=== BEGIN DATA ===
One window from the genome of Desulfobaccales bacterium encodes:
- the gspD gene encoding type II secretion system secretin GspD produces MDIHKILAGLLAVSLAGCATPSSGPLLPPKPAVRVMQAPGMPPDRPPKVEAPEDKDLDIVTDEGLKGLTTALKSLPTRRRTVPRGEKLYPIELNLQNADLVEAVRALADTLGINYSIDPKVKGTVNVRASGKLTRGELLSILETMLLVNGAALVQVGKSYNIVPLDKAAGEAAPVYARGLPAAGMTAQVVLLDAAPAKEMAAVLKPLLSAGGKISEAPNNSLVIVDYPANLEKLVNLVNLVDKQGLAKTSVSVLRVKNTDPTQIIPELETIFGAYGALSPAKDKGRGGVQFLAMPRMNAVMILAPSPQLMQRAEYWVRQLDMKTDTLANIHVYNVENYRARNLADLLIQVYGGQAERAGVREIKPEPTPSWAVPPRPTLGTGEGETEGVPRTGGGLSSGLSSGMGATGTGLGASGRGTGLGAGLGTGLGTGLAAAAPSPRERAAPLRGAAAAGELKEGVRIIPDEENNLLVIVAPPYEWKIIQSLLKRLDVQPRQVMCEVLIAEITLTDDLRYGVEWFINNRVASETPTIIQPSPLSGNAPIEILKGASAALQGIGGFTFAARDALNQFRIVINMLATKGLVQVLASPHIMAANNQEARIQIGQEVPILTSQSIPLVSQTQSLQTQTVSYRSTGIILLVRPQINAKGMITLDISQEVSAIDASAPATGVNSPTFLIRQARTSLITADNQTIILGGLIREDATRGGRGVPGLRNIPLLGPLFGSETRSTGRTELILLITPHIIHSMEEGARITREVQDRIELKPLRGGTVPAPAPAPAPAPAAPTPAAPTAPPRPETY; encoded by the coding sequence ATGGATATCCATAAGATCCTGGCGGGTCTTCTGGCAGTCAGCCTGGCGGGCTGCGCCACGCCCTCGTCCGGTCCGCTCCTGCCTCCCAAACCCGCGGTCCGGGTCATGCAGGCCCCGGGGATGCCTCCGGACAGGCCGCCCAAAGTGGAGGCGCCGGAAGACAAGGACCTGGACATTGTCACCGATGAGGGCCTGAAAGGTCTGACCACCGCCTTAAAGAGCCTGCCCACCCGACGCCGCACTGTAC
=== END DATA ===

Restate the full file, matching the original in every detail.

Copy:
One window from the genome of Desulfobaccales bacterium encodes:
- the gspD gene encoding type II secretion system secretin GspD produces MDIHKILAGLLAVSLAGCATPSSGPLLPPKPAVRVMQAPGMPPDRPPKVEAPEDKDLDIVTDEGLKGLTTALKSLPTRRRTVPRGEKLYPIELNLQNADLVEAVRALADTLGINYSIDPKVKGTVNVRASGKLTRGELLSILETMLLVNGAALVQVGKSYNIVPLDKAAGEAAPVYARGLPAAGMTAQVVLLDAAPAKEMAAVLKPLLSAGGKISEAPNNSLVIVDYPANLEKLVNLVNLVDKQGLAKTSVSVLRVKNTDPTQIIPELETIFGAYGALSPAKDKGRGGVQFLAMPRMNAVMILAPSPQLMQRAEYWVRQLDMKTDTLANIHVYNVENYRARNLADLLIQVYGGQAERAGVREIKPEPTPSWAVPPRPTLGTGEGETEGVPRTGGGLSSGLSSGMGATGTGLGASGRGTGLGAGLGTGLGTGLAAAAPSPRERAAPLRGAAAAGELKEGVRIIPDEENNLLVIVAPPYEWKIIQSLLKRLDVQPRQVMCEVLIAEITLTDDLRYGVEWFINNRVASETPTIIQPSPLSGNAPIEILKGASAALQGIGGFTFAARDALNQFRIVINMLATKGLVQVLASPHIMAANNQEARIQIGQEVPILTSQSIPLVSQTQSLQTQTVSYRSTGIILLVRPQINAKGMITLDISQEVSAIDASAPATGVNSPTFLIRQARTSLITADNQTIILGGLIREDATRGGRGVPGLRNIPLLGPLFGSETRSTGRTELILLITPHIIHSMEEGARITREVQDRIELKPLRGGTVPAPAPAPAPAPAAPTPAAPTAPPRPETY; encoded by the coding sequence ATGGATATCCATAAGATCCTGGCGGGTCTTCTGGCAGTCAGCCTGGCGGGCTGCGCCACGCCCTCGTCCGGTCCGCTCCTGCCTCCCAAACCCGCGGTCCGGGTCATGCAGGCCCCGGGGATGCCTCCGGACAGGCCGCCCAAAGTGGAGGCGCCGGAAGACAAGGACCTGGACATTGTCACCGATGAGGGCCTGAAAGGTCTGACCACCGCCTTAAAGAGCCTGCCCACCCGACGCCGCACTGTAC